Posted Thu, Jun 06, 2013 by Xerin
The simplification of World of Warcraft is and will continue to be one of the strange decisions that Blizzard made in the continuing development of the game. Why? Well, to be blunt, Diablo or to another extent Dungeons & Dragons. I mean, the whole RPG ecosystem is all about loot. It’s the foundation on which the stat system is built and the major drive to roll out into the world and obtain “stuff.”
For those of you lost in my ramblings, in World of Warcraft: Cataclysm blizzard made the decision to standardize all loot. Each class has a primary stat and a second stat with Stamina being a tertiary stat for all but tanks. What this means is that each piece of loot will contain a class appropriate primary and secondary stat along with an appropriate amount of stamina. All additional stats followed a set formula, with Mastery acting as the thing you switch out for Hit. All numbers were normalized, so that say an ilvl x item would always have y Stamina, x main stat, z secondary stat, etc.
Before this point items had a stat weight and were assigned stats by tossing a dart at a dart board. The reason I mentioned Diablo earlier is that the entire fun of an RPG is the collection of the random assortment of loot and treasure. Some of it is terrible, but provides an upgrade over what you have, while a few rare pieces are unbelievably good. That randomization creates the thrill and the ability for players to min/max creates a wide range of varied players.
The hilarious part of this discussion shouldn't probably be the loot, it should be the RNG of how you could get a single piece of loot off every boss in the Raid Finder or hilariously get nothing.
In Mists of Pandaria Blizzard took it a step further, normalizing mana and a variety of other stats, bringing it to the point where we stand now – there is no loot variety anymore. Everything is simplified. If your piece of loot is an ilvl above what you have, it is automatically better. The only min/max territory are on the auxiliary stats.
The problem that a lot of people run into is that variety is the spice of life. In Diablo your goal is to find the best pieces of random loot, shove them on your character, and try to be better at hunting loot and duct taping it to yourself than everyone else in order to be superior. Very few characters are alike, that’s the point of slots and everything else.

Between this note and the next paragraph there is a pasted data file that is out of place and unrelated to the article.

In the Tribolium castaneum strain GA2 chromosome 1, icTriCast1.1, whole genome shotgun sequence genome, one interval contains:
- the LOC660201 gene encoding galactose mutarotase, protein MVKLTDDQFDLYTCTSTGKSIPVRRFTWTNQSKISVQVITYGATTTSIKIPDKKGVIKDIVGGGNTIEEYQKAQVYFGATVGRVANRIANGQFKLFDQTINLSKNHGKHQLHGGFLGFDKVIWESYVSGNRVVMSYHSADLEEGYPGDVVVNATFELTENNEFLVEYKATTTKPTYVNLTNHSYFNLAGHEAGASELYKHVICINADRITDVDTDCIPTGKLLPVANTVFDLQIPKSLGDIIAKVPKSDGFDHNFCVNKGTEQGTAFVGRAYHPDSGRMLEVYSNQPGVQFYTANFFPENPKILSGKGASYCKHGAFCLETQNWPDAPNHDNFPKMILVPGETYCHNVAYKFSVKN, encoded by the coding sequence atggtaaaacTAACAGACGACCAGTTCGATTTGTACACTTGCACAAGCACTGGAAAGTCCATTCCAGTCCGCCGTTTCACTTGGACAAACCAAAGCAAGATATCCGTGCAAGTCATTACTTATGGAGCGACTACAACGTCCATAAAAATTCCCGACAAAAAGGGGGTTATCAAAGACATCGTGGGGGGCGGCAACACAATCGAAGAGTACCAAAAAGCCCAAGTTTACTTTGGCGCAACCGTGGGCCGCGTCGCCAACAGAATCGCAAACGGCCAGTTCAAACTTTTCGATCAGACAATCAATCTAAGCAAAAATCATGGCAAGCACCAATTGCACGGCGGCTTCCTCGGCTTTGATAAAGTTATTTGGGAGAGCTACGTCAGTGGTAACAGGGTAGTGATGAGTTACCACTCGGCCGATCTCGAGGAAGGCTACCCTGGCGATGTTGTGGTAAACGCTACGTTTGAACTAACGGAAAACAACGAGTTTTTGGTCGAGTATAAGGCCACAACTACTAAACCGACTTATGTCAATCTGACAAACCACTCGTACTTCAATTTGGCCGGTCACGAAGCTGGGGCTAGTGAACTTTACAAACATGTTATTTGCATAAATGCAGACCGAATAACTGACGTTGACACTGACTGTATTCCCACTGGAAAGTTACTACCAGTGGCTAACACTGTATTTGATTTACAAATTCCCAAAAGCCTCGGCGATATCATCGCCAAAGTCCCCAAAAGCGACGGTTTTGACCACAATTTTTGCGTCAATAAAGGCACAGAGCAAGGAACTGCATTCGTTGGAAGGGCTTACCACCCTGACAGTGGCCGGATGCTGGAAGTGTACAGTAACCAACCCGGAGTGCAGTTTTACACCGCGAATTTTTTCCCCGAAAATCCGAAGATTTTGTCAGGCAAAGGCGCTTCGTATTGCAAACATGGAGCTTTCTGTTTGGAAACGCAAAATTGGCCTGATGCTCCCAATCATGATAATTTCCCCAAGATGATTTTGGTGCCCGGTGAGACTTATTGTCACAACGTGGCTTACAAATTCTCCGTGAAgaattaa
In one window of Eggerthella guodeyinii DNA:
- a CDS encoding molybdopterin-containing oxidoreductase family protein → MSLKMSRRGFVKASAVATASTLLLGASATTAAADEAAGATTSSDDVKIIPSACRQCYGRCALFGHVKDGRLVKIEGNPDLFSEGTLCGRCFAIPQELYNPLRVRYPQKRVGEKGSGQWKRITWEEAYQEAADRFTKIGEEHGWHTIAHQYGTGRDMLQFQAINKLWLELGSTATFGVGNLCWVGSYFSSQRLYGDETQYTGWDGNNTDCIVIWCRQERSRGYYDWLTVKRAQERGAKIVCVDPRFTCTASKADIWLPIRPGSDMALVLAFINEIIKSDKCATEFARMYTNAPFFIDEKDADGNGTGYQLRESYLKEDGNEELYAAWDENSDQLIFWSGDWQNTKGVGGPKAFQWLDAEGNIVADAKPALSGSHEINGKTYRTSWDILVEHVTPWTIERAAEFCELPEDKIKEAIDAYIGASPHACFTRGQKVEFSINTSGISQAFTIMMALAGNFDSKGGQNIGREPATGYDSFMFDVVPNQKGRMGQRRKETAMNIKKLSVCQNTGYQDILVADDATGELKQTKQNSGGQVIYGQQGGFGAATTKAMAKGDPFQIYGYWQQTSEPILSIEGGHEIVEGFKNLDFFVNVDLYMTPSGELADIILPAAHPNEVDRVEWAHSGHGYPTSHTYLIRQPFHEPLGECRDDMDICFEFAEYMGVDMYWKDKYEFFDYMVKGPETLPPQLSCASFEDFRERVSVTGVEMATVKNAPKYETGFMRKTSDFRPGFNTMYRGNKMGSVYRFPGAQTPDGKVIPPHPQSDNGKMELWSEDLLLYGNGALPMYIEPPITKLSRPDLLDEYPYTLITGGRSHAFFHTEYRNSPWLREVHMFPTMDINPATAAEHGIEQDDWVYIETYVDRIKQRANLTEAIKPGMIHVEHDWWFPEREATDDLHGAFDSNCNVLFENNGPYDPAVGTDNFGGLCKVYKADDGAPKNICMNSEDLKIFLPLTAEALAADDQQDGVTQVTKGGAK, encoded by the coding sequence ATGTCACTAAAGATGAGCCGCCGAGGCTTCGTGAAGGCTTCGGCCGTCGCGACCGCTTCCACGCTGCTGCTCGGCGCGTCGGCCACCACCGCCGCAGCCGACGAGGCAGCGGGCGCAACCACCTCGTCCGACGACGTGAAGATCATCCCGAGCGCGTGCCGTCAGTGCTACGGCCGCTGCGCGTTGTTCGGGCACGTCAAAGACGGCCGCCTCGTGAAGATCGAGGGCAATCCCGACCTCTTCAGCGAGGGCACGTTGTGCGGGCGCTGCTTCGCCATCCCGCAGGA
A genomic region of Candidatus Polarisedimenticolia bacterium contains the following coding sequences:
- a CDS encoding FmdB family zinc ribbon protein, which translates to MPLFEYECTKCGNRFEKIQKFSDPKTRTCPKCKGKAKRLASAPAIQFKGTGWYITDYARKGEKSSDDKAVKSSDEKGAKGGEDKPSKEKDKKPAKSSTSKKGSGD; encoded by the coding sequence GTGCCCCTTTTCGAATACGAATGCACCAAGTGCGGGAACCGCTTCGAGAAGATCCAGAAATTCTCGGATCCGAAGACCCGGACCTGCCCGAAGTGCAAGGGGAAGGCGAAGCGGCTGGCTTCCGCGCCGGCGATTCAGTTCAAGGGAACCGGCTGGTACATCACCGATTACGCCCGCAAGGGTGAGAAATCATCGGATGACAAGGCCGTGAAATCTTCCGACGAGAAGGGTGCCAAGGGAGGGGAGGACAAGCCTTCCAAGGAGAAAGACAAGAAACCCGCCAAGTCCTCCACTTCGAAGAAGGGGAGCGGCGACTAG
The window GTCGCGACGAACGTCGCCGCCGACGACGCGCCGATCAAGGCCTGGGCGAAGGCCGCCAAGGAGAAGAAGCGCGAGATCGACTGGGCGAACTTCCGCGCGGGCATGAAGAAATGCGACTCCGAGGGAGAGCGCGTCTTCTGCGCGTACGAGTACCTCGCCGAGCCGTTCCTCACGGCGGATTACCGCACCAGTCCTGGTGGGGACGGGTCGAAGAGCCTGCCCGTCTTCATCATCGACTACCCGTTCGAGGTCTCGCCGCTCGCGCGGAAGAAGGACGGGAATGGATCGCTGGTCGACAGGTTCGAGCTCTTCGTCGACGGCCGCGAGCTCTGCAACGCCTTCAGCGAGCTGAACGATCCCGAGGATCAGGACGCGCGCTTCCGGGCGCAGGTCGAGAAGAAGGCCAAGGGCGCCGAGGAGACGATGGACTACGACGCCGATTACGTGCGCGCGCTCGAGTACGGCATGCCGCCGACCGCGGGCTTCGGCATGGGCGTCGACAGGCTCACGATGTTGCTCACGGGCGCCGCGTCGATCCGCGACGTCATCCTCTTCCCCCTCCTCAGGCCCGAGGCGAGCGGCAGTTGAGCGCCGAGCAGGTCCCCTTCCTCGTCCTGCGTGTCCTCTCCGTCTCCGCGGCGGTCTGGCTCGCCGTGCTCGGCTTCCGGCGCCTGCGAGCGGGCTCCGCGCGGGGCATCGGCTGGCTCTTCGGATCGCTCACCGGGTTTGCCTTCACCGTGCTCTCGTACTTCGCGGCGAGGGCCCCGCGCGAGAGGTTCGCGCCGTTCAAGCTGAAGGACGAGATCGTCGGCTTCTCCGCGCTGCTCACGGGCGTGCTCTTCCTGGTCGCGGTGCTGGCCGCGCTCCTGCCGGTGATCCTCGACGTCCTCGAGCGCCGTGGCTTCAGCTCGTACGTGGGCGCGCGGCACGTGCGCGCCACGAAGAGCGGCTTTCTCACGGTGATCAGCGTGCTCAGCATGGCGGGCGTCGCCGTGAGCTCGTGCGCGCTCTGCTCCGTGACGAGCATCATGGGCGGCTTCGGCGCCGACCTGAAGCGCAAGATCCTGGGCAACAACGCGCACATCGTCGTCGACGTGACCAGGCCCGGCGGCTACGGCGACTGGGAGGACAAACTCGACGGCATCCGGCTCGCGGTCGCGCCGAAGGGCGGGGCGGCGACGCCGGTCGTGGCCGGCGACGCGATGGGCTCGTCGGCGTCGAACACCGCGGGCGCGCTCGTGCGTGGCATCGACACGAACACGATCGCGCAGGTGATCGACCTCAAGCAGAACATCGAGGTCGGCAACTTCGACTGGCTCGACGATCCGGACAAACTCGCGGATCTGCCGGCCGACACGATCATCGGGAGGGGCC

Is this simplification a good thing or not? I argue that it’s both. Why? Well, it’s better in the sense that there were these random pieces of loot that people would get stuck with and they were sub-optimal, but they didn’t raid enough or have enough pull in their guild to get a sidegrade to something that was more optimal. It was a frustrating experience.
On the other side of the coin is that there is something to be said about the fun and excitement of working on your gear, on having the fact that there is tons of sub-optimal people running around, and the thrill of min/maxing yourself to perfection – if nothing else, the endless carrot on a stick that it provides.
Even older items were affected and follow the same formula, primary & secondary stats, stamina, and then the bonus stats below.
That kind of segues into my discussion about the post patch hype and post patch depression going on right now. As it stands, for a lot of players, it’s a lot simplier to get all of the goodies inside of a patch. Once you have all or most of the gear that drops from a raid, you’re done. There are only certain specific pieces your class can use, optimally, and once they are yours then welp, that’s it. There are very few sidegrades (exchanging an equivalent amount of Mastery for Haste). If your gear isn’t perfect, well reforge it! If you’re hit capped, reforge all the hit on your gear until you’re not, and now you’re done.
Reforging, of course, is a separate discussion, but it obviously plays a minor role.
Part of me wishes that Blizzard would de-normalize and standardize loot. Make it all exciting and fun again. Then again, another part of me doesn’t want to deal with the choice of taking a piece of gear that isn’t BiS and understanding that you can either wait for the BiS to drop (a gamble) or take the sidegrade and call it a day.
How do you feel about the current state of loot? Let us know in the comment section below.